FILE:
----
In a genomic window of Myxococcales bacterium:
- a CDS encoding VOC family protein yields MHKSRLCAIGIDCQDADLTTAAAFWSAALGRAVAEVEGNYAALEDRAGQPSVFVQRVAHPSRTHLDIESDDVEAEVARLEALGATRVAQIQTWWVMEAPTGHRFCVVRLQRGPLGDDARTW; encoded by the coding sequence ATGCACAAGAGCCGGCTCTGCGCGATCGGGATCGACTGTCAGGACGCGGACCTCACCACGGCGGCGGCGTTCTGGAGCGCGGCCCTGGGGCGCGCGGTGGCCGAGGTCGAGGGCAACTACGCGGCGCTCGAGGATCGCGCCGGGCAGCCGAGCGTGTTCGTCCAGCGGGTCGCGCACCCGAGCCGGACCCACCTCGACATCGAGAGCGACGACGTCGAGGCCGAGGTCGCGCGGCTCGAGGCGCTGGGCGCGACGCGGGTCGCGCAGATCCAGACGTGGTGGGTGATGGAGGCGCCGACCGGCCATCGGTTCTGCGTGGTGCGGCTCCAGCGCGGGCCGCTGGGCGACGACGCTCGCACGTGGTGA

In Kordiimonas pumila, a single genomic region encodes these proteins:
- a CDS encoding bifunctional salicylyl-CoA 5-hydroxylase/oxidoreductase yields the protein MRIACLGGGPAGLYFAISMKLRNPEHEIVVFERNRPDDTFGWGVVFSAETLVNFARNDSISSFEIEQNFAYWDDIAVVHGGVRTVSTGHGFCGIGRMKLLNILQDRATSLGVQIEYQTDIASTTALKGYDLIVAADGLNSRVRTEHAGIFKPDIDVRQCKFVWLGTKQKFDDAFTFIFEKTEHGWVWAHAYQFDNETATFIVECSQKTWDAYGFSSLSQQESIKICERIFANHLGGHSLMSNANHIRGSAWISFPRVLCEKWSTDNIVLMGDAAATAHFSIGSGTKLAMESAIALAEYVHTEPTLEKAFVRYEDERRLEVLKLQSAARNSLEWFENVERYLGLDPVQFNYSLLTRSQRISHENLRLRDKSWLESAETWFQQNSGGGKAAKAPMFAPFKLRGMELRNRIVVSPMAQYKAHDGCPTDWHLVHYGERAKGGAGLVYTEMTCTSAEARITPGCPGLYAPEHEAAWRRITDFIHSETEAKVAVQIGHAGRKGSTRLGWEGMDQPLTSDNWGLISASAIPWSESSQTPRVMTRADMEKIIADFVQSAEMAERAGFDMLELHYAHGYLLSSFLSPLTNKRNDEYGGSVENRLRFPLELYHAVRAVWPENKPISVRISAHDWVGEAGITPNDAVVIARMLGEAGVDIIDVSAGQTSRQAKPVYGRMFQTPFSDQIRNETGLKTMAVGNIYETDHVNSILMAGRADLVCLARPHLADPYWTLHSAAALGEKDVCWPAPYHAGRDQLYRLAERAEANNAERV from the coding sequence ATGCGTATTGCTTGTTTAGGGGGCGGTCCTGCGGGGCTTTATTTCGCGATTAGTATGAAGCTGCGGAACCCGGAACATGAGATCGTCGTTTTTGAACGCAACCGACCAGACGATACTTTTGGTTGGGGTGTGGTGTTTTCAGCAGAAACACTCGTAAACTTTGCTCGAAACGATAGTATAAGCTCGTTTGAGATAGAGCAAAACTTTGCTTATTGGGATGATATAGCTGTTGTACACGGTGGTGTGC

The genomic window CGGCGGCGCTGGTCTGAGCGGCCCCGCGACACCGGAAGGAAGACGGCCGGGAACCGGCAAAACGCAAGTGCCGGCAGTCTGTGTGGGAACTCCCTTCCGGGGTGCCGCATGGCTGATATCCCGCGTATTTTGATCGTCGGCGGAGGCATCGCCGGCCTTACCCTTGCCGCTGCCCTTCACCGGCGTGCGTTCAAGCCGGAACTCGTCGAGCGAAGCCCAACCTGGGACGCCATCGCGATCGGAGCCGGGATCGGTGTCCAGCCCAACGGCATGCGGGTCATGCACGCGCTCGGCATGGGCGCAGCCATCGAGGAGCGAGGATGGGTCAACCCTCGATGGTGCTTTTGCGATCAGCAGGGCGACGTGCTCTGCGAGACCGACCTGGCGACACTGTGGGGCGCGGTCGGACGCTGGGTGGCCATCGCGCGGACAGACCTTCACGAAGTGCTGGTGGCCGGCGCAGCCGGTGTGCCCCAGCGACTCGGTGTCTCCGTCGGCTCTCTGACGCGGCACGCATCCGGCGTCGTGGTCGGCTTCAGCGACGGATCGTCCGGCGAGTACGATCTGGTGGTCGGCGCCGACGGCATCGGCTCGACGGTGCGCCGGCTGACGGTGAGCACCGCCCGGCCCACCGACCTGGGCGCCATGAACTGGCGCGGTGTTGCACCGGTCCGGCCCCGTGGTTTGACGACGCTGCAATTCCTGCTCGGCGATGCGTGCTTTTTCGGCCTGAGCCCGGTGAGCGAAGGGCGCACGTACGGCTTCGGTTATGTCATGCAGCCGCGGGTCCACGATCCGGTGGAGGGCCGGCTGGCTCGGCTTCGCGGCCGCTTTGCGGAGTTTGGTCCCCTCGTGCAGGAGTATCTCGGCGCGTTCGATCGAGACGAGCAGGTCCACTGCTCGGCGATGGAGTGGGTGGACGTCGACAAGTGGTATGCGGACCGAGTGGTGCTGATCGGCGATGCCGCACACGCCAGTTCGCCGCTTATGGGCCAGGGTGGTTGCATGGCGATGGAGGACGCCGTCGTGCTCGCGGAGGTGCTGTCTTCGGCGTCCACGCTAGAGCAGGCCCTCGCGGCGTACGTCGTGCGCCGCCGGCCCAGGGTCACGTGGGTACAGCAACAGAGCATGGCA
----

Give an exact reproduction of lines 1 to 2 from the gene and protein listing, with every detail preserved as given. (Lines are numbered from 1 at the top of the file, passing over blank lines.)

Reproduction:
In a genomic window of Myxococcales bacterium:
- a CDS encoding VOC family protein yields MHKSRLCAIGIDCQDADLTTAAAFWSAALGRAVAEVEGNYAALEDRAGQPSVFVQRVAHPSRTHLDIESDDVEAEVARLEALGATRVAQIQTWWVMEAPTGHRFCVVRLQRGPLGDDARTW; encoded by the coding sequence ATGCACAAGAGCCGGCTCTGCGCGATCGGGATCGACTGTCAGGACGCGGACCTCACCACGGCGGCGGCGTTCTGGAGCGCGGCCCTGGGGCGCGCGGTGGCCGAGGTCGAGGGCAACTACGCGGCGCTCGAGGATCGCGCCGGGCAGCCGAGCGTGTTCGTCCAGCGGGTCGCGCACCCGAGCCGGACCCACCTCGACATCGAGAGCGACGACGTCGAGGCCGAGGTCGCGCGGCTCGAGGCGCTGGGCGCGACGCGGGTCGCGCAGATCCAGACGTGGTGGGTGATGGAGGCGCCGACCGGCCATCGGTTCTGCGTGGTGCGGCTCCAGCGCGGGCCGCTGGGCGACGACGCTCGCACGTGGTGA